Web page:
“490 Times? You Must Be Kidding!”

Aunt Joan isn’t attending the family reunion this summer because, last year, she was offended by a remark John made about her “famous deviled eggs.”   After moving to her son-in-law and daughter’s home and funding the construction of her own granny flat, Ellen moved out four years later.  The root cause of both scenarios?  The failure to grant the principle of unending forgiveness taught in Matthew 18:21-35 and Luke 17:3-4.

Much like the legendary Spanish Water Torture, where victims were strapped down so they could not move, and cold water was dripped slowly on to a small area of the body until they were gradually driven frantic, so the choice to withhold forgiveness slowly but effectively destroys relational unity.  The antidote? Follow our Lord’s example (1 Pet 2:21-23) and develop a forgiving spirit.

490 TIMES?

Forgiveness is the foundation of all relationships. Though the actions of others will at times disappoint us, from a biblical perspective we are to forgive them unconditionally. It is a sobering thought to realize that relationships are fractured if we refuse to forgive.

When our sinful reactions collide with another’s, anger often results. Anger breeds an unforgiving spirit and damages relationships. To avoid that heartache, Ephesians 4:26 calls us to deal with broken relationships before we lay our heads on the pillow at night.

Matthew 5:43 teaches that to forgive is the most God-like action possible. God, by nature, is a forgiving God. We reflect His character when we choose to forgive (Eph. 4:32; 1 John 1:9).

Peter generously offered to forgive seven times. Jesus corrected his faulty reasoning by suggesting that he was to forgive at least 490 times!

Matthew 18:21-35 clearly teaches that those forgiven the greater sins are to forgive the lesser sins. We practice the truth of these when we offer the same mercy to others that God daily extends to us. Holding a grudge is an unrighteous act. Eventually it will produce a bitter spirit.

How many times are we forgive others? The same number of times we are forgiven—a number that far exceeds 490!

The Consequences of Unforgiveness

Failure to forgive often impacts fellowship with others. Consider again Matthew 18:21-35. The lack of compassion demonstrated by the forgiven servant for his debtor was observed by his fellow servants. The behavior was reported to their Master. The result of his unforgiving spirit created a greater indebtedness for the offending servant than what was originally forgiven.

As well, failure to forgive eventually results in serious spiritual consequences. Divine chastening (Matt 18:32-35; Jms 2:13) and an estranged relationship with our heavenly Father (Matt 6:12-15) are several possibilities.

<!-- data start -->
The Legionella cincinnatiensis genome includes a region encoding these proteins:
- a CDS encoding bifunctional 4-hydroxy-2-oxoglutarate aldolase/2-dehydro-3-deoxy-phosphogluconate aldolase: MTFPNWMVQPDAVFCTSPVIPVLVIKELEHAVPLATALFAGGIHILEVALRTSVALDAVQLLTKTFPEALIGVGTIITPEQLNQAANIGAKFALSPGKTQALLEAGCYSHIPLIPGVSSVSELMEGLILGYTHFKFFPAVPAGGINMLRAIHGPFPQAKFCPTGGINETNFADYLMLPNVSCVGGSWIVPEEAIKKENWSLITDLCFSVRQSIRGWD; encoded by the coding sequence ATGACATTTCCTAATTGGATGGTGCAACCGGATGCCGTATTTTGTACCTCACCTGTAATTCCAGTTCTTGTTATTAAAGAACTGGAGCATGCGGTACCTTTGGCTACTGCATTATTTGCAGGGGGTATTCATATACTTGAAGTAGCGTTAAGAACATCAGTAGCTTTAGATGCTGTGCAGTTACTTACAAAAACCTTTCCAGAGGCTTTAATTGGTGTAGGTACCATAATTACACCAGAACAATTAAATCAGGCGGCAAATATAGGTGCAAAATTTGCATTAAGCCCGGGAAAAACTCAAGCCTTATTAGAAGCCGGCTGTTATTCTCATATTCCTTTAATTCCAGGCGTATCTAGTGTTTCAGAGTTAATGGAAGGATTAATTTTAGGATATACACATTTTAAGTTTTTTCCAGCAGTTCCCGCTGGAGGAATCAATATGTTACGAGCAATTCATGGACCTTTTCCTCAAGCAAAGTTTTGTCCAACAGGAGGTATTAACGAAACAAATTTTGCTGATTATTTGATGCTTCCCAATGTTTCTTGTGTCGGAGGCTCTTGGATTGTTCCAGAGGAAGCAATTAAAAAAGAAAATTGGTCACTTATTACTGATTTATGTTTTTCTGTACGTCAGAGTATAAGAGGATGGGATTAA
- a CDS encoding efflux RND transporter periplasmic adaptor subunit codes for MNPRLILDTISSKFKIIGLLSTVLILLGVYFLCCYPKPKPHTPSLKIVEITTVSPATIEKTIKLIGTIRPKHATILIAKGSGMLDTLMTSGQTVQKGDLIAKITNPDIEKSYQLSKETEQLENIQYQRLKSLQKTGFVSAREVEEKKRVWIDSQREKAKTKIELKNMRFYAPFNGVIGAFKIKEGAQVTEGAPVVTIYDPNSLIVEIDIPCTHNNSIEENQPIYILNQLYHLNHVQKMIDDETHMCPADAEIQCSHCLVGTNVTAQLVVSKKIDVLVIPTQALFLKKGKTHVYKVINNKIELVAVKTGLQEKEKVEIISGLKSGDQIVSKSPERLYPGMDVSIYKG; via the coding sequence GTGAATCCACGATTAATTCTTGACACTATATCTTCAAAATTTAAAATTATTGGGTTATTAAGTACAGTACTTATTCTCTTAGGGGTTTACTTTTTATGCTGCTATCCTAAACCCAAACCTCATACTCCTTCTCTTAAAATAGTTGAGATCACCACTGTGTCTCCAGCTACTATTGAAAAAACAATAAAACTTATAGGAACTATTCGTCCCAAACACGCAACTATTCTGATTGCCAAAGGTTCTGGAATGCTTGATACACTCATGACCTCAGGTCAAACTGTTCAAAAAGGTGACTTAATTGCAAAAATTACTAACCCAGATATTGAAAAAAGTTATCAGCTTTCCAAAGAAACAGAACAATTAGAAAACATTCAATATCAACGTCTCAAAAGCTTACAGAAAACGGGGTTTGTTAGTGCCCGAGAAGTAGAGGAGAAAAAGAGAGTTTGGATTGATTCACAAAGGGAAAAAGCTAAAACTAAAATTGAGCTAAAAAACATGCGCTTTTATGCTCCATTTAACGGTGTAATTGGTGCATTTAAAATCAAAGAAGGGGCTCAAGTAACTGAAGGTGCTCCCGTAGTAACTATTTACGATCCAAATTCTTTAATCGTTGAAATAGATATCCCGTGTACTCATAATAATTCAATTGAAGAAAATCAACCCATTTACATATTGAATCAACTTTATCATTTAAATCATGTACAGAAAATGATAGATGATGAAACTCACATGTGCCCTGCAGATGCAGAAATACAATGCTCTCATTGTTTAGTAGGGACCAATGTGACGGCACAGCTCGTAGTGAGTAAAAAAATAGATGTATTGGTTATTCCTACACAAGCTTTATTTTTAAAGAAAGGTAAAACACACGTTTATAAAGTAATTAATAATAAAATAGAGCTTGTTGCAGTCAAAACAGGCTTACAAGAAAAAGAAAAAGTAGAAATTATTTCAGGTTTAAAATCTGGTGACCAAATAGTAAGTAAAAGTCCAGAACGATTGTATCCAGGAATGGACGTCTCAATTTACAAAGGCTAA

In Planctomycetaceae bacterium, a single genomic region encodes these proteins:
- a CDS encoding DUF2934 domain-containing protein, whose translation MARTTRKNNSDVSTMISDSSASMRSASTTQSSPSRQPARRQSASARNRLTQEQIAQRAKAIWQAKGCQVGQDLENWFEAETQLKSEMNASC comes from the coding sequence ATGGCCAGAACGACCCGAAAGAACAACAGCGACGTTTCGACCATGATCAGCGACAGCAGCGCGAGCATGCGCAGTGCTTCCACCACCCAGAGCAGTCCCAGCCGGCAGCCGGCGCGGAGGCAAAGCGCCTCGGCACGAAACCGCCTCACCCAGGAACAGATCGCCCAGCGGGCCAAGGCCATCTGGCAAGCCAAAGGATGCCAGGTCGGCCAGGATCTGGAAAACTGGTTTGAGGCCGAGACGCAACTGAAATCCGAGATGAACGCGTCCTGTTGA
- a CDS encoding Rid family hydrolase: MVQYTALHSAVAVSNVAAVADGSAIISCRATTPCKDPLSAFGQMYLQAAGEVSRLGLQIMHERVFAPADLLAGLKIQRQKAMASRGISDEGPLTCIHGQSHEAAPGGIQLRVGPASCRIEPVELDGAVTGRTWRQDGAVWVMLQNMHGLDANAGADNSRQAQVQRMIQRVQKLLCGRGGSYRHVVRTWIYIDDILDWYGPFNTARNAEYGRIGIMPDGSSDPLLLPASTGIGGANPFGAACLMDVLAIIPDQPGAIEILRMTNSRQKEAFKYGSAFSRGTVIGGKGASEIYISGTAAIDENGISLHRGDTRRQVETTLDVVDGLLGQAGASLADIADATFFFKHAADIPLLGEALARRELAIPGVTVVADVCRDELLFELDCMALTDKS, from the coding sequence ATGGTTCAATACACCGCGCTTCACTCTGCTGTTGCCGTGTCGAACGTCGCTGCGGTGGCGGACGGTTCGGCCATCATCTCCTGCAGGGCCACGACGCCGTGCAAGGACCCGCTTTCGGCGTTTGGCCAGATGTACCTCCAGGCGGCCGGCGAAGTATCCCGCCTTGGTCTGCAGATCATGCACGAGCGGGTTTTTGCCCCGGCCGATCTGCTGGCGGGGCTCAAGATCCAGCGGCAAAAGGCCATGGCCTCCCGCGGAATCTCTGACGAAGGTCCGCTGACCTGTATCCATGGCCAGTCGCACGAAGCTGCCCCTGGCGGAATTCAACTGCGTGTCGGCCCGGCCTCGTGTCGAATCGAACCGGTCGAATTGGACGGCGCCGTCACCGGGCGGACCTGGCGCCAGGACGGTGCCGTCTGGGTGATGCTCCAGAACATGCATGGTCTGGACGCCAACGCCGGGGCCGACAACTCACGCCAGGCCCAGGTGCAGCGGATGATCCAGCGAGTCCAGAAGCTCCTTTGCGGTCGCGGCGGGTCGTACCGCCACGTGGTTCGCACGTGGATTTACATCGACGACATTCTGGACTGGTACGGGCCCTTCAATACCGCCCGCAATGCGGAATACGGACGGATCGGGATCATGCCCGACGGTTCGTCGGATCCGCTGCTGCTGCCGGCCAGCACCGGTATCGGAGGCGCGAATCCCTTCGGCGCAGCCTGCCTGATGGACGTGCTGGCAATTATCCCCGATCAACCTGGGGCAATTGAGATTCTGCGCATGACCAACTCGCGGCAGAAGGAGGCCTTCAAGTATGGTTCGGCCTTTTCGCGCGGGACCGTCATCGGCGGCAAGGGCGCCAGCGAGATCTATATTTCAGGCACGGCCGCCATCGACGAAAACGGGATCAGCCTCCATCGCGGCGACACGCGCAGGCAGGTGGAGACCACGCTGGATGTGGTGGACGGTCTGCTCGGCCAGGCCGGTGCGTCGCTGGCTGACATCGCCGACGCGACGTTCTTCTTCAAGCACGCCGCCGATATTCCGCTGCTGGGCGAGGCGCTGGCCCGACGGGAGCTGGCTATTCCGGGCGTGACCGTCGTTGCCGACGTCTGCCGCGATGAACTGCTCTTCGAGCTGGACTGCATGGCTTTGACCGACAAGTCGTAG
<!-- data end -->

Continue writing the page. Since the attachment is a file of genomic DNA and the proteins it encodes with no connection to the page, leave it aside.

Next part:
Developing a Forgiving Spirit

So, how do we model Christ’s example and develop a forgiving spirit? Kindness, compassion, humbleness, meekness, patience, and tolerance with others are essential character qualities to nurture (Col. 3:12-13). A deliberate choice to forgive and to refuse to meditate upon unkind deeds and the release of grudges we hold against others is essential (Ps 103:12; Heb 10:18). Such actions contribute to relational unity and exemplify Christ’s sacrifice for us. As Jesus was dying upon the cross, He prayed, “Father, forgive them, for they do not know what they are doing.” (Luke 23:34).  Regardless of the offense against us, Christ’s response compels us to follow His example.

Seeking Forgiveness from Others

Equally important to forgiving others, is the acknowledgement that, at times, we will need to seek the forgiveness of those we have wronged. Adam and Eve (Gen 3:9-12) demonstrate the unbiblical response to sin . . . blame someone else! It is our responsibility to assume personal responsibility for our part in any transgression (Jms 5:16), seek the Lord’s forgiveness (1 Jn 1:9), and pursue reconciliation (Matt 5:23-24).   Phrasing such as, “I was wrong when I (fill in the offense). Will you forgive me?” allows us to accept personal responsibility without casting blame on the offended person. Such a response demonstrates our humility and fear of the Lord (Prov 8:13).

Forgiveness Principles

The following Principles provide the foundation for developing a forgiving spirit.

  • God forgave us first. Follow His example and forgive others (Matt 6:12; Lk 11:4; Eph 4:31-32).
  • Forgive from the heart and work toward reconciliation whenever possible (Matt 5:23-24).
  • Remember that it is not God’s plan for believers to seek revenge. He reserves that for Himself (Heb 10:30).
  • God commands believers to forgive. Failure to do so is an act of direct disobedience against Him (Lk 17:3-4).
  • Assume personal responsibility for your part in relational collisions (Jms 5:16).
  • Acknowledge that holding a grudge hinders your walk with the Lord (Mk 11:25; Eph 4:32).

The Result?

All the injuries and injustices that others commit against us are the trials God uses to perfect us. Realigning our reactions and viewing them as tools by which our heavenly Father makes us more like Christ is a godly response (Jms 1:2; 1 Pet 5:10; 2 Cor 12:7). When we respond to trials biblically, our spiritual stamina increases because God’s strength is perfected in our weakness. Can you imagine the outcome had Aunt Joan and Ellen viewed their situations through this perspective?